Indeed, math and literacy, the shining stars of the corporate education reform movement, do not belong at the center of education. Reading and ciphering are tools to help us with our real education, perhaps equal to, but certainly not superior to the arts, physical education, dance, social studies, economics, political science, wood shop, history, home ec, car maintenance, or anything else for that matter. The way we do it now, making math and literacy the core around which everything else revolves, is like spending 13 years learning how to use a hammer without ever actually building anything.

And this is the greatest strength of a child-lead approach to education. It taps directly into the most powerful educational tool known to mankind: motivation. When we are motivated, learning is easy; indeed, it's a joy. Standardization sucks the inherent joy right out of learning and no amount of gold stars or threats of losing recess will inject true motivation back into the process. When we start with the child, when we start with our relationships, when we understand that we are working with a mind and spirit unlike any that have ever existed, then we begin to create masterpieces.

Of course, corporate education "reformers," aren't concerned with any of this because their stated goal is to get all the kids "career and college ready," and all of this child-lead motivation doesn't necessarily feed the school-to-cubicle pipeline they imagine to be the future. Setting aside the fact that these guys are most assuredly wrong about the future as most soothsayers are, the future is not theirs to create: the future belongs to those who must live it. I will not be part of robbing children of that fundamental human right. Just because these guys think they'll need a certain number of worker bees in the future doesn't mean that's what they'll get. If the next generation decides they all want to be dancers, well then, we'll just have to build our little money making enterprises around dance rather than crass consumerism.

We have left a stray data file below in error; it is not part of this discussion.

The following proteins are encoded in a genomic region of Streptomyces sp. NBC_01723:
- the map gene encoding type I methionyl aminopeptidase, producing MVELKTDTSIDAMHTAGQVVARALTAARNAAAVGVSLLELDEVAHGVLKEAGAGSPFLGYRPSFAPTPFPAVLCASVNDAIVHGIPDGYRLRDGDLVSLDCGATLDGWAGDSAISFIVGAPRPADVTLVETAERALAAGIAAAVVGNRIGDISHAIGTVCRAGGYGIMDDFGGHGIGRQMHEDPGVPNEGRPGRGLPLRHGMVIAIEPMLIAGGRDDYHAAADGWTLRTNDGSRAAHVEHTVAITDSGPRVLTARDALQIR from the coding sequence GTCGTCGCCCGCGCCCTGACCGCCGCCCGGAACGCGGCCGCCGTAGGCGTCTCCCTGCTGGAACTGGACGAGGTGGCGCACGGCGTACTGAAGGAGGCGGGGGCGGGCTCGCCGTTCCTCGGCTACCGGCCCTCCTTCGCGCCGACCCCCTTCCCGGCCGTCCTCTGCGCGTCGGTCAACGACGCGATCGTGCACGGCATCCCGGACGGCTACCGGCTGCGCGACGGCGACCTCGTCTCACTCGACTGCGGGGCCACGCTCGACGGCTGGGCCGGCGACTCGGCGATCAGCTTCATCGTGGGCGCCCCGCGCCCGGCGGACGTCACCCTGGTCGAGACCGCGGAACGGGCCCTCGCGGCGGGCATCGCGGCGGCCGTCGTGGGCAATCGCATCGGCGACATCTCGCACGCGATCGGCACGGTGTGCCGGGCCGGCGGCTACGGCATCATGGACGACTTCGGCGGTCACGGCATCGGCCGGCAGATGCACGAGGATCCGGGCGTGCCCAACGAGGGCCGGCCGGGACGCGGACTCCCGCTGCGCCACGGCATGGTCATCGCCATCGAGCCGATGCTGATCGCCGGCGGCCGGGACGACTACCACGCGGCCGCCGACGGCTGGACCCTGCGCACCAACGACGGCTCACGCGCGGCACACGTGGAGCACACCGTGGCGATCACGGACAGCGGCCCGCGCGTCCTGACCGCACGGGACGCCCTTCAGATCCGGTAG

People accuse me of being an idealist. I see myself as a realist. We are designed by nature or God to learn through play, through our own curiosities, and to be motivated to answer our own questions. This is what education is, even when the majority of our society see it as something else. The goal is not jobs or math skills or any other kind of success. The goal is a meaningful life and I cannot tell anyone what that is. It's a question only we can answer for ourselves. I can, however, pick up my paint brush and help you get there.

Try not to be a man of success, but rather try to become a man of value. ~Einstein

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selina shahid said...

very nice


Jeff Oremland said...

Dear Tom,

Eloquent and thought provoking as always. Your words are getting me back in touch with the reasons I chose to be an early childhood teacher many years ago. In turn, you are helping me improve my craft. Thank you.

Given this stance on standards in general, a stance clearly not shared by the military-industrial-political-educational complex, a question arises. This question also arises in direct relation to your observations about math and reading instruction that is accompanied by the phrase, "you have to learn this because you'll need it someday."

In a meaningful life, whatever that may be, is there anything that must or should be learned in advance of the self-discovered, apparent need to use it?

Whether you wish to comment on this or not, thank you again.


Dawn Elise Carlsen said...

I think realists see how things are and idealists see how things should be. Both are needed to facilitate change. I appreciate your hard work, both writing and teaching, in facilitating change. You are absolutely correct, research shows, only play based programs are developmentally appropriate for young children. I am excited about the play based Kindergarten starting at Woodland Park.